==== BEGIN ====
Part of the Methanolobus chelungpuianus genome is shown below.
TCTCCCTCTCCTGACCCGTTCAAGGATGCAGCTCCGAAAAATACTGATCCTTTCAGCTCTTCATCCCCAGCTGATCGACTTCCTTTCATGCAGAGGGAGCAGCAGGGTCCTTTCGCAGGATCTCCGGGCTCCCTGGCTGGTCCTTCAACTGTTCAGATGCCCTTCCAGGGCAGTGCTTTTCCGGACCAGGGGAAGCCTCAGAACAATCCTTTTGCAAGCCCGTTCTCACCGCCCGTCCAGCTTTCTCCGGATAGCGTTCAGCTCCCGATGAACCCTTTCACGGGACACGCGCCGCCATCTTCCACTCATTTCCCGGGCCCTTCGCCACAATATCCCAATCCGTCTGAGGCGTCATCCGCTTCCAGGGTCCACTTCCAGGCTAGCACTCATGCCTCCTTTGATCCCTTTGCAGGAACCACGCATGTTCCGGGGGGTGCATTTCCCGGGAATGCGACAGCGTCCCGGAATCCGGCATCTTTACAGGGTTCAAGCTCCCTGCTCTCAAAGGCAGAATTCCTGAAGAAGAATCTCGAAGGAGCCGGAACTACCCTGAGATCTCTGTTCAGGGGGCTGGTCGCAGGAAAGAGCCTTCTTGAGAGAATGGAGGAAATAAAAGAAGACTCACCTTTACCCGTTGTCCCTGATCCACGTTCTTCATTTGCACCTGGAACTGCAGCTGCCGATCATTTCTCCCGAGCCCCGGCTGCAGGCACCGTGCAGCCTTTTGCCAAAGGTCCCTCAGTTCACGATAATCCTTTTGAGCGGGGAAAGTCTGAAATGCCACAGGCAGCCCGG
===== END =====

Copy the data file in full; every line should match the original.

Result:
Part of the Methanolobus chelungpuianus genome is shown below.
TCTCCCTCTCCTGACCCGTTCAAGGATGCAGCTCCGAAAAATACTGATCCTTTCAGCTCTTCATCCCCAGCTGATCGACTTCCTTTCATGCAGAGGGAGCAGCAGGGTCCTTTCGCAGGATCTCCGGGCTCCCTGGCTGGTCCTTCAACTGTTCAGATGCCCTTCCAGGGCAGTGCTTTTCCGGACCAGGGGAAGCCTCAGAACAATCCTTTTGCAAGCCCGTTCTCACCGCCCGTCCAGCTTTCTCCGGATAGCGTTCAGCTCCCGATGAACCCTTTCACGGGACACGCGCCGCCATCTTCCACTCATTTCCCGGGCCCTTCGCCACAATATCCCAATCCGTCTGAGGCGTCATCCGCTTCCAGGGTCCACTTCCAGGCTAGCACTCATGCCTCCTTTGATCCCTTTGCAGGAACCACGCATGTTCCGGGGGGTGCATTTCCCGGGAATGCGACAGCGTCCCGGAATCCGGCATCTTTACAGGGTTCAAGCTCCCTGCTCTCAAAGGCAGAATTCCTGAAGAAGAATCTCGAAGGAGCCGGAACTACCCTGAGATCTCTGTTCAGGGGGCTGGTCGCAGGAAAGAGCCTTCTTGAGAGAATGGAGGAAATAAAAGAAGACTCACCTTTACCCGTTGTCCCTGATCCACGTTCTTCATTTGCACCTGGAACTGCAGCTGCCGATCATTTCTCCCGAGCCCCGGCTGCAGGCACCGTGCAGCCTTTTGCCAAAGGTCCCTCAGTTCACGATAATCCTTTTGAGCGGGGAAAGTCTGAAATGCCACAGGCAGCCCGG